Guest Post: America's Energy Boom And The Rising U.S. Dollar

Submitted by Charles Hugh-Smith of OfTwoMinds blog,

The energy boom directly reduces the number of U.S. dollars being supplied to the global economy, and that pushes the value of the dollar higher.

The petrodollar regime--that oil is bought and sold globally in U.S. dollars--is easy to understand. It boils down to these two principles:

1. Petroleum is the lifeblood of the global economy.

2. Any nation that can print its own currency and trade the conjured money for oil has an extraordinary advantage over nations that cannot trade freshly created money for oil.

This is why many analysts trace much of America's foreign policy back to defending the petrodollar regime. In the normal course of things, anyone printing money in quantity would soon find the conjured currency bought fewer and fewer barrels of oil as the surplus of conjured currency floating around the world greatly exceeded the supply of oil.

Currency can be conjured out of thin air, but oil is increasingly costly to find, extract and process.

America's energy boom is creating consequences for the value of the dollar. As I have explained here a number of times, this goes back to Triffin's Paradox, which states that when one nation's fiat currency is used as the world's reserve currency, the needs of the global trading community are different from the needs of domestic policy makers.

What Will Benefit from Global Recession? The U.S. Dollar (October 9, 2012)

Understanding the "Exorbitant Privilege" of the U.S. Dollar (November 19, 2012)

Prior to 1971, the dollar was backed by gold, which acted as a supra-national anchor to the dollar's reserve status. The gold standard inhibited both massive trade deficits and money creation, so it was jettisoned.


The Triffin paradox is a theory that when a national currency also serves as an international reserve currency, there could be conflicts of interest between short-term domestic and long-term international economic objectives. This dilemma was first identified by Belgian-American economist Robert Triffin in the 1960s, who pointed out that the country whose currency foreign nations wish to hold (the global reserve currency) must be willing to supply the world with an extra supply of its currency to fulfill world demand for this 'reserve' currency (foreign exchange reserves) and thus cause a trade deficit. (emphasis added)

The use of a national currency (i.e. the U.S. dollar) as global reserve currency leads to a tension between national monetary policy and global monetary policy. This is reflected in fundamental imbalances in the balance of payments, specifically the current account: some goals require an overall flow of dollars out of the United States, while others require an overall flow of dollars in to the United States. Net currency inflows and outflows cannot both happen at once.

In other words, the U.S. must "export" U.S. dollars by running a trade deficit to supply the world with dollars to hold as reserves and to use to pay debt denominated in dollars. If the trade deficit shrinks, fewer dollars are available for reserves and to service debt denominated in dollars.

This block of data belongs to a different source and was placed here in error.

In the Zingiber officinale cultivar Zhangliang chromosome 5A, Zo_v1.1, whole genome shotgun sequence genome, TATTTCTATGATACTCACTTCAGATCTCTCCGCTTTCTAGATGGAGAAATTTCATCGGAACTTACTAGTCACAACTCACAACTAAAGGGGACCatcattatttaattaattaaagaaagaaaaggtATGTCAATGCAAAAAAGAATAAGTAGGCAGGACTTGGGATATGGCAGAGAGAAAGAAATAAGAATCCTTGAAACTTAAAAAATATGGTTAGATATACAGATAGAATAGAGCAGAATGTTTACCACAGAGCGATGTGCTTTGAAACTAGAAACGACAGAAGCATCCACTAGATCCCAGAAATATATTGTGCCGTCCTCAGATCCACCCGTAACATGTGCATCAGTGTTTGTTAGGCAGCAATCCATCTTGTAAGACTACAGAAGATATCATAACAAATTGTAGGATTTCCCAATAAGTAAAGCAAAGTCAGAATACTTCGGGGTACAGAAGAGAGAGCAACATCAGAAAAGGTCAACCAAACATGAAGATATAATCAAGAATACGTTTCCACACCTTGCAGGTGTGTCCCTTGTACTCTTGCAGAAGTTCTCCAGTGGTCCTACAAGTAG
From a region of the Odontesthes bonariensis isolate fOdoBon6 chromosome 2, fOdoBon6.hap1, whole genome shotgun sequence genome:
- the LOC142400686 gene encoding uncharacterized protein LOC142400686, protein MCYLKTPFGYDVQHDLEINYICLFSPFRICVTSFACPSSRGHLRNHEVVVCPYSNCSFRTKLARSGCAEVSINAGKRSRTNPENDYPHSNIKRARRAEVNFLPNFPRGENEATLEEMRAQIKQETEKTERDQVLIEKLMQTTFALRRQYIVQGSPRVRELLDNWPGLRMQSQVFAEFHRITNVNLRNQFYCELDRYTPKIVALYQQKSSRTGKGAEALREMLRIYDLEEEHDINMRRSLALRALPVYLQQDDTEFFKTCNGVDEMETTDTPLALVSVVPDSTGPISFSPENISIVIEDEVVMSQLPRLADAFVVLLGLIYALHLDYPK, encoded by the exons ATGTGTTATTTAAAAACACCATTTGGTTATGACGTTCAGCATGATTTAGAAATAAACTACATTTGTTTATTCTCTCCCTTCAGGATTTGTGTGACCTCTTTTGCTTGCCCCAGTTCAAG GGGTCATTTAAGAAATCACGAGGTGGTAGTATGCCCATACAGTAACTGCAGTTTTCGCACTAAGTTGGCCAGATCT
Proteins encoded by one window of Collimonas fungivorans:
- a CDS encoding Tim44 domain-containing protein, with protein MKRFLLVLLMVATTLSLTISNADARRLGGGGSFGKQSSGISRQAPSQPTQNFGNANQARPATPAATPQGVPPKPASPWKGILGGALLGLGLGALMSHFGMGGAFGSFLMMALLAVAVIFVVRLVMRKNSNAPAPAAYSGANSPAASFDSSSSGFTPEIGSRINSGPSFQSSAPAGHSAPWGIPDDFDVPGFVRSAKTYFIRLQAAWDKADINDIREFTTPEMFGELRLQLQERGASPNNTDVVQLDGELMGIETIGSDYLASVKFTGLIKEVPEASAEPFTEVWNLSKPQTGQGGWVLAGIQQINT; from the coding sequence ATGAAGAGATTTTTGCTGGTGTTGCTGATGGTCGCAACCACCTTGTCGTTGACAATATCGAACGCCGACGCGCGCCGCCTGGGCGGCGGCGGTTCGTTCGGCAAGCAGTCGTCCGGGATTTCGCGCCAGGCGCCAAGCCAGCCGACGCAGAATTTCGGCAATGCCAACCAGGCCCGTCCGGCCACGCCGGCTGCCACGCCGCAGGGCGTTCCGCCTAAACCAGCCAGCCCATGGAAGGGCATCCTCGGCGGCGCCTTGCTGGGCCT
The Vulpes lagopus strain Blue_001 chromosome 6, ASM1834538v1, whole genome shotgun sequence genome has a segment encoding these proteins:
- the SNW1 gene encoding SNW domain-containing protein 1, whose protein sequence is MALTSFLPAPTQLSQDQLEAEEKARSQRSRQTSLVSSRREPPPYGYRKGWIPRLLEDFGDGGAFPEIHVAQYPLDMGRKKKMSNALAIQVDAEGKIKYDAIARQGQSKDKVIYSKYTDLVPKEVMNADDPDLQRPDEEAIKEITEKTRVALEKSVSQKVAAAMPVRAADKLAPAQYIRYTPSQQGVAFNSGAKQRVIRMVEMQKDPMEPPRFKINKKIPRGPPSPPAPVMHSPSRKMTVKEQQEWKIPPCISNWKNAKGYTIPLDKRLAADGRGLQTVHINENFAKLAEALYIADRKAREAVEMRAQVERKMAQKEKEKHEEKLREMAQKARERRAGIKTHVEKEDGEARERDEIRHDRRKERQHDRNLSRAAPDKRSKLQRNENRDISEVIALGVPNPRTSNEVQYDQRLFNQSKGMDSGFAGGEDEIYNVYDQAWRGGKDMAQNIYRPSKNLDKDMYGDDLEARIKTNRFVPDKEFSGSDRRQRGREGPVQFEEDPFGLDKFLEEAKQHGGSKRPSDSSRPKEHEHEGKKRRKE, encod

Basic supply and demand will push the dollar higher relative to other currencies and eventually, other assets.

One reason why the trade deficit is shrinking is the U.S. is supplying more of its own energy. Every unit of petroleum extracted in the U.S. means a unit does not have to be imported from oil exporting nations.

The energy boom directly reduces the number of dollars being supplied to the global economy. This creates a relative scarcity of dollars, which pushes the value of the dollar higher:

Is it coincidence that the dollar's uptrend aligns with the rise of U.S. energy production? It's not coincidence, it's causation.

Oil prices have broken out of a technical wedge:

As global oil prices push higher, more previously marginal petroleum reserves in the U.S. and Canada become profitable, further boosting production. The more energy produced in the U.S., the smaller the trade deficit and the fewer dollars provided to the global economy.

As the dollar strengthens, the U.S. will pay less for imported energy and earn more for exported energy. This decline in energy costs will ripple through the real economy, offsetting any decline in exports. A strengthening dollar lowers the cost basis of all goods and services originating in the U.S.

A strengthening dollar also benefits trading nations, as the increasing value of their dollar reserves enlarges the base for their own credit. This is the irony of China's dumping of its dollar reserves: China only amassed such massive dollar reserves because it was running equally massive trade surpluses with the U.S. As the trade surplus shrinks, so too must China's dollar reserves contract.

Many observers confuse the dollars created by the Federal Reserve with the dollars available to trading nations for reserves and dollar-denominated debt. If the Fed creates $1 trillion which then lays fallow in the U.S. financial system, those dollars are not exported into the global economy via trade deficits.

Add all this up and it's clear America's energy boom will push the dollar higher as the trade deficit shrinks and those needing dollars on the global market will have to pay more for to get the dollars they need for reserves and payment of dollar-denominated debts.